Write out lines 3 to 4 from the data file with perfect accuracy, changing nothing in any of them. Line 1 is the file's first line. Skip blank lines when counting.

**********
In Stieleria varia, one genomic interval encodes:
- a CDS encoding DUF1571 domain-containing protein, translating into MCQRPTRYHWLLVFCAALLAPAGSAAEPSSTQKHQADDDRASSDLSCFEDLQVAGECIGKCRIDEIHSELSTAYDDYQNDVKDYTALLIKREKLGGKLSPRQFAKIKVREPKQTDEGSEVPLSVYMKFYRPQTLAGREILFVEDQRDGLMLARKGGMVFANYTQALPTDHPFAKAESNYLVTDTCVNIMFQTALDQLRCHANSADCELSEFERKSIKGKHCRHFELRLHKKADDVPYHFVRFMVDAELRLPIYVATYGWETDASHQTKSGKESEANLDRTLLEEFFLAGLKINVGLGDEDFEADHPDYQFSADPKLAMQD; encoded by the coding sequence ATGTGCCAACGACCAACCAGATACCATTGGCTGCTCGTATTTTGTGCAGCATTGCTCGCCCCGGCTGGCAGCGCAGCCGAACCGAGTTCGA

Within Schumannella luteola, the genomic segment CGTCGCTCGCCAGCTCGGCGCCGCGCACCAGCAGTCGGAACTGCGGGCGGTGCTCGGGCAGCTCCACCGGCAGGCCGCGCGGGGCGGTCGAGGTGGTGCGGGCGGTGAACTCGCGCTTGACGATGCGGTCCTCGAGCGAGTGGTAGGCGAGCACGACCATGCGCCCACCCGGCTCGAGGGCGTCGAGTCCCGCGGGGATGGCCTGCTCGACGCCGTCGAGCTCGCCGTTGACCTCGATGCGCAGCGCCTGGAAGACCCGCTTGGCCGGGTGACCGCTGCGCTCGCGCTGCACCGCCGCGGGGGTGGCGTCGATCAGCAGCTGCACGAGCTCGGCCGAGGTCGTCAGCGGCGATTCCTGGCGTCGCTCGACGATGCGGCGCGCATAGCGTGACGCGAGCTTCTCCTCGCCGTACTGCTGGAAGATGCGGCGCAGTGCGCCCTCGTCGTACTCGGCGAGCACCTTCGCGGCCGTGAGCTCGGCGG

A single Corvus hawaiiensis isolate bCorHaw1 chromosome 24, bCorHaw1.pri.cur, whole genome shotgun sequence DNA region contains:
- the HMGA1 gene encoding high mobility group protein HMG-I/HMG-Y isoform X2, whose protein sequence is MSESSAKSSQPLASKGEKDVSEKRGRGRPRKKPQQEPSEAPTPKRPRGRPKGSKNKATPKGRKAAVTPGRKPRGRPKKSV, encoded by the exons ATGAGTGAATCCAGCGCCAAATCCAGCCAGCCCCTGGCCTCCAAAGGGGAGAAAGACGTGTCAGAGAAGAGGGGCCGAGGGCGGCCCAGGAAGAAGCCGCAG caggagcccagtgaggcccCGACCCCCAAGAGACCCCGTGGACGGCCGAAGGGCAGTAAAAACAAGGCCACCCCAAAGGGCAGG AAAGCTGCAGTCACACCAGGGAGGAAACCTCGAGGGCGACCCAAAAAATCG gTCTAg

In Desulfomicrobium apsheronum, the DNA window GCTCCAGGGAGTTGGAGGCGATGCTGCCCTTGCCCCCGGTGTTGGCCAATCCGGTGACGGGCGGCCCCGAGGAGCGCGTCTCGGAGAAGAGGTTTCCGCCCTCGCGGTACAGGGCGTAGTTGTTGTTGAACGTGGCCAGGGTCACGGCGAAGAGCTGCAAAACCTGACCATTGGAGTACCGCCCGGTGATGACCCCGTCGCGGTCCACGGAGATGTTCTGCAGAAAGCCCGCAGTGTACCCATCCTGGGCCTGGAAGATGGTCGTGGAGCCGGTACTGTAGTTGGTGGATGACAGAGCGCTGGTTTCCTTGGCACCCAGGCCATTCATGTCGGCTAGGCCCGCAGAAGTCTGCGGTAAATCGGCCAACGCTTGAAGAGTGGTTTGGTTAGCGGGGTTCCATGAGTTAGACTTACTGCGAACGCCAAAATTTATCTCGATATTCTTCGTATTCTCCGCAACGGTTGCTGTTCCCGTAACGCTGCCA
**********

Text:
Within Schumannella luteola, the genomic segment CGTCGCTCGCCAGCTCGGCGCCGCGCACCAGCAGTCGGAACTGCGGGCGGTGCTCGGGCAGCTCCACCGGCAGGCCGCGCGGGGCGGTCGAGGTGGTGCGGGCGGTGAACTCGCGCTTGACGATGCGGTCCTCGAGCGAGTGGTAGGCGAGCACGACCATGCGCCCACCCGGCTCGAGGGCGTCGAGTCCCGCGGGGATGGCCTGCTCGACGCCGTCGAGCTCGCCGTTGACCTCGATGCGCAGCGCCTGGAAGACCCGCTTGGCCGGGTGACCGCTGCGCTCGCGCTGCACCGCCGCGGGGGTGGCGTCGATCAGCAGCTGCACGAGCTCGGCCGAGGTCGTCAGCGGCGATTCCTGGCGTCGCTCGACGATGCGGCGCGCATAGCGTGACGCGAGCTTCTCCTCGCCGTACTGCTGGAAGATGCGGCGCAGTGCGCCCTCGTCGTACTCGGCGAGCACCTTCGCGGCCGTGAGCTCGGCGG

A single Corvus hawaiiensis isolate bCorHaw1 chromosome 24, bCorHaw1.pri.cur, whole genome shotgun sequence DNA region contains: